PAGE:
Paramount’s film Selma, co-produced by prominent supporter of liberal causes Oprah Winfrey, got a passionate free endorsement from conservative TV and radio host Glenn Beck, who said it is “critical” that Americans see the movie about the Rev. Martin Luther King, Jr.
Beck’s plea came a day after he posted an enthusiastic review of Selma on his Facebook page, and during his radio show Monday he also excoriated those who posted racist commentary in response to his written recommendation.
“When you start to see people use the ‘n’ word for people like Oprah Winfrey, you’ve got a problem,” he said Monday. “The racism that I saw come out on Selma and my recommendation to go see it, was shocking.”
In the midst of a controversy about the film’s negative portrayal of President Lyndon B. Johnson, the host and founder of TheBlaze TV network praised Selma for its accuracy.
“It does not paint the liberal lion, the progressive giant of LBJ as a good guy. It shows LBJ as one of the biggest racists out there,” Beck said.
He also praised the filmmakers for not ignoring King’s commitment to Christianity.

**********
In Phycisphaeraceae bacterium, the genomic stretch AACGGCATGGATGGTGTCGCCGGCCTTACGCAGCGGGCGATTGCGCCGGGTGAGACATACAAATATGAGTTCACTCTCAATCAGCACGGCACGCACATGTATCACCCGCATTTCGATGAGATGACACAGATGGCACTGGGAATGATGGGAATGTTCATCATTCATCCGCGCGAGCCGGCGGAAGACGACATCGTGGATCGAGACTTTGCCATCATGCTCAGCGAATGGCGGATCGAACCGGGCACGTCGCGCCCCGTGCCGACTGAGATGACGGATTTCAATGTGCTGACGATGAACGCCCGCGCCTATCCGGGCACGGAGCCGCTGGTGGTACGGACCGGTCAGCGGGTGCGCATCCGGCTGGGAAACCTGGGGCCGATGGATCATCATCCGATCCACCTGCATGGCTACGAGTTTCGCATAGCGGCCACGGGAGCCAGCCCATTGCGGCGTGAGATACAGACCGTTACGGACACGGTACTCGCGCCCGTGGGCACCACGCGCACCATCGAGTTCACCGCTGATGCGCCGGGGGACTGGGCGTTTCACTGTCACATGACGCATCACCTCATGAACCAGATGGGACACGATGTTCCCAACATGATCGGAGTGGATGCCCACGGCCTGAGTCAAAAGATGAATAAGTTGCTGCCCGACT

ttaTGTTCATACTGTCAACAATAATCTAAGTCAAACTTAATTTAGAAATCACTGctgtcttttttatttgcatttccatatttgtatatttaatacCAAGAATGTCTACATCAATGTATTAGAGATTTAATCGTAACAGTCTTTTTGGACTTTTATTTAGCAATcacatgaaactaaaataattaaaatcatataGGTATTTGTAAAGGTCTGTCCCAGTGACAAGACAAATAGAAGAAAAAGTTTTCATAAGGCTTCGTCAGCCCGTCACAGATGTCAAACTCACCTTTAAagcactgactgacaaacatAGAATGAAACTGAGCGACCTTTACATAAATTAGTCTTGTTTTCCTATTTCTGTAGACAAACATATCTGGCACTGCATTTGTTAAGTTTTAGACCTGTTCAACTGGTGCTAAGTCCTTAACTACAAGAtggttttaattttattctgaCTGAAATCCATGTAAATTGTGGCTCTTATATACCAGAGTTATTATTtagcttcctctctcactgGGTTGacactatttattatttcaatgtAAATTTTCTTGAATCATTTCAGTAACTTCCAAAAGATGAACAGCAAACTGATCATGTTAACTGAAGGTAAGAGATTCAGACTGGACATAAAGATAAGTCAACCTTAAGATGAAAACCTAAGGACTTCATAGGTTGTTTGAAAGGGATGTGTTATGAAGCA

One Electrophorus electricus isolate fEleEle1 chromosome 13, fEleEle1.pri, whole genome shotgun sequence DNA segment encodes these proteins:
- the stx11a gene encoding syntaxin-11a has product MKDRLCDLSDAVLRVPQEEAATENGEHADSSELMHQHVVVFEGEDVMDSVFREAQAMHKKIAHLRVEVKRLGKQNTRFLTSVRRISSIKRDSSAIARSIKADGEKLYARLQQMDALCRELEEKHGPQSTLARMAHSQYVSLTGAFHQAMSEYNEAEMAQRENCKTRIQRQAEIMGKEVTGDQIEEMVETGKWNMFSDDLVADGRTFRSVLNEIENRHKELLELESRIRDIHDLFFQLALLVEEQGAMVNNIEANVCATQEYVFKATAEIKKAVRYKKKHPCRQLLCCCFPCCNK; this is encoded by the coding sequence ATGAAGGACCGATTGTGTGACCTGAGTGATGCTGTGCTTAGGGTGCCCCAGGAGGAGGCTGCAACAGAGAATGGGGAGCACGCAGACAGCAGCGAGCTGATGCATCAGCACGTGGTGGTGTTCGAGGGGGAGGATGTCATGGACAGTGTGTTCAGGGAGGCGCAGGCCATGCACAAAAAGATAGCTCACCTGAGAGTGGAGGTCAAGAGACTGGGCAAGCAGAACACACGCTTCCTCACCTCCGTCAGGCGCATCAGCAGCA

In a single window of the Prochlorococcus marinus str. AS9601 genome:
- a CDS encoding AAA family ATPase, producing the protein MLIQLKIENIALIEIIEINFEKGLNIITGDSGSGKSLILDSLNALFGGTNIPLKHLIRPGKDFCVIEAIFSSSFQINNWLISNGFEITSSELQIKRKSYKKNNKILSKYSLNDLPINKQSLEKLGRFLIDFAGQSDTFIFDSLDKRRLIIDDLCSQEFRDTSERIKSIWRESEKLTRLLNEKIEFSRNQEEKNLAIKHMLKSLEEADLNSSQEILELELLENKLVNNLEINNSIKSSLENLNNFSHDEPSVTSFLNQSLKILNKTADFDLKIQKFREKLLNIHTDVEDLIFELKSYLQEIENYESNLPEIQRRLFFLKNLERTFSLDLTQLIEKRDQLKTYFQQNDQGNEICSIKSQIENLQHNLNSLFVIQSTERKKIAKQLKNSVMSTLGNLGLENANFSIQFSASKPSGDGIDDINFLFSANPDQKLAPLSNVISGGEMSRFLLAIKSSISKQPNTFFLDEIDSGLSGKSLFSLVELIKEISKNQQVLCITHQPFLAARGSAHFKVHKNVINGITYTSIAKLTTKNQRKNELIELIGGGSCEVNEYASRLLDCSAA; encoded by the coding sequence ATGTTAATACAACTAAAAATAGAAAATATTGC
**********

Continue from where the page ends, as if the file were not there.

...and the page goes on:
“I was shocked at how much God played a role in this movie. To have Hollywood make this movie, and Oprah Winfrey, and have them quote the Bible was shocking to me.”
“I watched that movie and I thought to myself, ‘Every single Constitutionalist needs to watch this movie,’ ” he said. “If you believe we’re in trouble, you’ll realize, we’re not in the kind of trouble they were in.”
Beck also encouraged those who see Selma to compare King’s activities with some of the more contemporary causes and protests popular with the political left.
“If you’re a liberal and you watch that, you tell me that that was Occupy Wall Street. You’re one of these people in the media, and you love Occupy Wall Street, you love what’s going on, you tell me that that’s Occupy Wall Street, because it’s not,” he said. “You tell me if you’re supporting the riots in Ferguson and the chants of ‘kill police,’ you tell me that…those people in Ferguson have gone through more than Martin Luther King’s people went through.”
Beck ended with: “You watch that movie. It’s critical that you bring your kids to that movie.”